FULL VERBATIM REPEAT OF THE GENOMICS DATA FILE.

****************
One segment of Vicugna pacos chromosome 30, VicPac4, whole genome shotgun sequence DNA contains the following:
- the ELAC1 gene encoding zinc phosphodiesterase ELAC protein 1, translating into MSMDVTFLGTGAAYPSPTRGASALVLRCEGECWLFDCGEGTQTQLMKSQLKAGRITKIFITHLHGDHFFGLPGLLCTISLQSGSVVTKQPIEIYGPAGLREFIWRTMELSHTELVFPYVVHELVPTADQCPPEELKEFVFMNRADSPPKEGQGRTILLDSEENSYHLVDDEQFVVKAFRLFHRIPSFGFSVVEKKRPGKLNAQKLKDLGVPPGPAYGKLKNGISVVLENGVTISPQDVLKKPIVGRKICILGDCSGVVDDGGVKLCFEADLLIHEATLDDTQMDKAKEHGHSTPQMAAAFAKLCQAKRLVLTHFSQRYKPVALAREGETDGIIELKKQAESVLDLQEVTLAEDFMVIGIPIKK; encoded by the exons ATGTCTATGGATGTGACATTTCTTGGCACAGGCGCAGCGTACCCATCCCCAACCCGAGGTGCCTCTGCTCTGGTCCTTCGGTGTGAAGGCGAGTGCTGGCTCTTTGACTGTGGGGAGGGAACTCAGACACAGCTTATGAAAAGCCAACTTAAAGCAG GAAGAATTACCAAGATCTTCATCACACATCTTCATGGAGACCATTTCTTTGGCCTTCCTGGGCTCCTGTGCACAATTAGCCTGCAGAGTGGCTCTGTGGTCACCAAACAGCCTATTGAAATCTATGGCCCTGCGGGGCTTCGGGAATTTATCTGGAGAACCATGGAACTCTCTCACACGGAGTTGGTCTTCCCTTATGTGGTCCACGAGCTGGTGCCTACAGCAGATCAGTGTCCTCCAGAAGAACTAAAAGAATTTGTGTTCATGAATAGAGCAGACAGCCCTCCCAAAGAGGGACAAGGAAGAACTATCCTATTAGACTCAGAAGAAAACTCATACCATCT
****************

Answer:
One segment of Vicugna pacos chromosome 30, VicPac4, whole genome shotgun sequence DNA contains the following:
- the ELAC1 gene encoding zinc phosphodiesterase ELAC protein 1, translating into MSMDVTFLGTGAAYPSPTRGASALVLRCEGECWLFDCGEGTQTQLMKSQLKAGRITKIFITHLHGDHFFGLPGLLCTISLQSGSVVTKQPIEIYGPAGLREFIWRTMELSHTELVFPYVVHELVPTADQCPPEELKEFVFMNRADSPPKEGQGRTILLDSEENSYHLVDDEQFVVKAFRLFHRIPSFGFSVVEKKRPGKLNAQKLKDLGVPPGPAYGKLKNGISVVLENGVTISPQDVLKKPIVGRKICILGDCSGVVDDGGVKLCFEADLLIHEATLDDTQMDKAKEHGHSTPQMAAAFAKLCQAKRLVLTHFSQRYKPVALAREGETDGIIELKKQAESVLDLQEVTLAEDFMVIGIPIKK; encoded by the exons ATGTCTATGGATGTGACATTTCTTGGCACAGGCGCAGCGTACCCATCCCCAACCCGAGGTGCCTCTGCTCTGGTCCTTCGGTGTGAAGGCGAGTGCTGGCTCTTTGACTGTGGGGAGGGAACTCAGACACAGCTTATGAAAAGCCAACTTAAAGCAG GAAGAATTACCAAGATCTTCATCACACATCTTCATGGAGACCATTTCTTTGGCCTTCCTGGGCTCCTGTGCACAATTAGCCTGCAGAGTGGCTCTGTGGTCACCAAACAGCCTATTGAAATCTATGGCCCTGCGGGGCTTCGGGAATTTATCTGGAGAACCATGGAACTCTCTCACACGGAGTTGGTCTTCCCTTATGTGGTCCACGAGCTGGTGCCTACAGCAGATCAGTGTCCTCCAGAAGAACTAAAAGAATTTGTGTTCATGAATAGAGCAGACAGCCCTCCCAAAGAGGGACAAGGAAGAACTATCCTATTAGACTCAGAAGAAAACTCATACCATCT